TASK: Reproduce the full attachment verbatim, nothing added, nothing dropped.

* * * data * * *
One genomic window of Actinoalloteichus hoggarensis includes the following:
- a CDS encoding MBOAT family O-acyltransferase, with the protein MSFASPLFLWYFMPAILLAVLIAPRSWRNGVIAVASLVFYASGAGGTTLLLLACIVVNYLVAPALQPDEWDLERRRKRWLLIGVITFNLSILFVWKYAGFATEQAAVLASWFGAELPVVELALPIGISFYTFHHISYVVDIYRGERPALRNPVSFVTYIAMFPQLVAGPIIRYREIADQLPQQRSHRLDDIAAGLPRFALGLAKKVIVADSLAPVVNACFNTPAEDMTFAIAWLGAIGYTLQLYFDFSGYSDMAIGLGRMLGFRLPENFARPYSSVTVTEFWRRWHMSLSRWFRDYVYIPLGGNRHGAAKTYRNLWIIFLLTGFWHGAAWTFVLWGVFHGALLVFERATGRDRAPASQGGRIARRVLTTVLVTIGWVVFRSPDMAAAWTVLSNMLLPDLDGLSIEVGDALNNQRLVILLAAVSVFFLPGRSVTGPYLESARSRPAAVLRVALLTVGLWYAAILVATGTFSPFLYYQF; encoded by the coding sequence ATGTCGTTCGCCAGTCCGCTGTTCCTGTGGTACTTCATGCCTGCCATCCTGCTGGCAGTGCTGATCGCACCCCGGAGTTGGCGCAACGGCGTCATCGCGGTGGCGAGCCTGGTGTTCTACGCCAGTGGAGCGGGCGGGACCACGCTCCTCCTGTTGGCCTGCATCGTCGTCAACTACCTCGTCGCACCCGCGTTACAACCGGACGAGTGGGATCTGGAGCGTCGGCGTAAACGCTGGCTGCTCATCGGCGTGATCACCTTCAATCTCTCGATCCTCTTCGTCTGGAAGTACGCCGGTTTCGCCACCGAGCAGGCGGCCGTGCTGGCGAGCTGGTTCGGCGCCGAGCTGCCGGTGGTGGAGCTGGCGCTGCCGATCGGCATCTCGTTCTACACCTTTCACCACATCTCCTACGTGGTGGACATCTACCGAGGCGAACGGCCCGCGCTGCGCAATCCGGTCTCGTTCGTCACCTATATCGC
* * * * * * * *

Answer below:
One genomic window of Actinoalloteichus hoggarensis includes the following:
- a CDS encoding MBOAT family O-acyltransferase, with the protein MSFASPLFLWYFMPAILLAVLIAPRSWRNGVIAVASLVFYASGAGGTTLLLLACIVVNYLVAPALQPDEWDLERRRKRWLLIGVITFNLSILFVWKYAGFATEQAAVLASWFGAELPVVELALPIGISFYTFHHISYVVDIYRGERPALRNPVSFVTYIAMFPQLVAGPIIRYREIADQLPQQRSHRLDDIAAGLPRFALGLAKKVIVADSLAPVVNACFNTPAEDMTFAIAWLGAIGYTLQLYFDFSGYSDMAIGLGRMLGFRLPENFARPYSSVTVTEFWRRWHMSLSRWFRDYVYIPLGGNRHGAAKTYRNLWIIFLLTGFWHGAAWTFVLWGVFHGALLVFERATGRDRAPASQGGRIARRVLTTVLVTIGWVVFRSPDMAAAWTVLSNMLLPDLDGLSIEVGDALNNQRLVILLAAVSVFFLPGRSVTGPYLESARSRPAAVLRVALLTVGLWYAAILVATGTFSPFLYYQF; encoded by the coding sequence ATGTCGTTCGCCAGTCCGCTGTTCCTGTGGTACTTCATGCCTGCCATCCTGCTGGCAGTGCTGATCGCACCCCGGAGTTGGCGCAACGGCGTCATCGCGGTGGCGAGCCTGGTGTTCTACGCCAGTGGAGCGGGCGGGACCACGCTCCTCCTGTTGGCCTGCATCGTCGTCAACTACCTCGTCGCACCCGCGTTACAACCGGACGAGTGGGATCTGGAGCGTCGGCGTAAACGCTGGCTGCTCATCGGCGTGATCACCTTCAATCTCTCGATCCTCTTCGTCTGGAAGTACGCCGGTTTCGCCACCGAGCAGGCGGCCGTGCTGGCGAGCTGGTTCGGCGCCGAGCTGCCGGTGGTGGAGCTGGCGCTGCCGATCGGCATCTCGTTCTACACCTTTCACCACATCTCCTACGTGGTGGACATCTACCGAGGCGAACGGCCCGCGCTGCGCAATCCGGTCTCGTTCGTCACCTATATCGC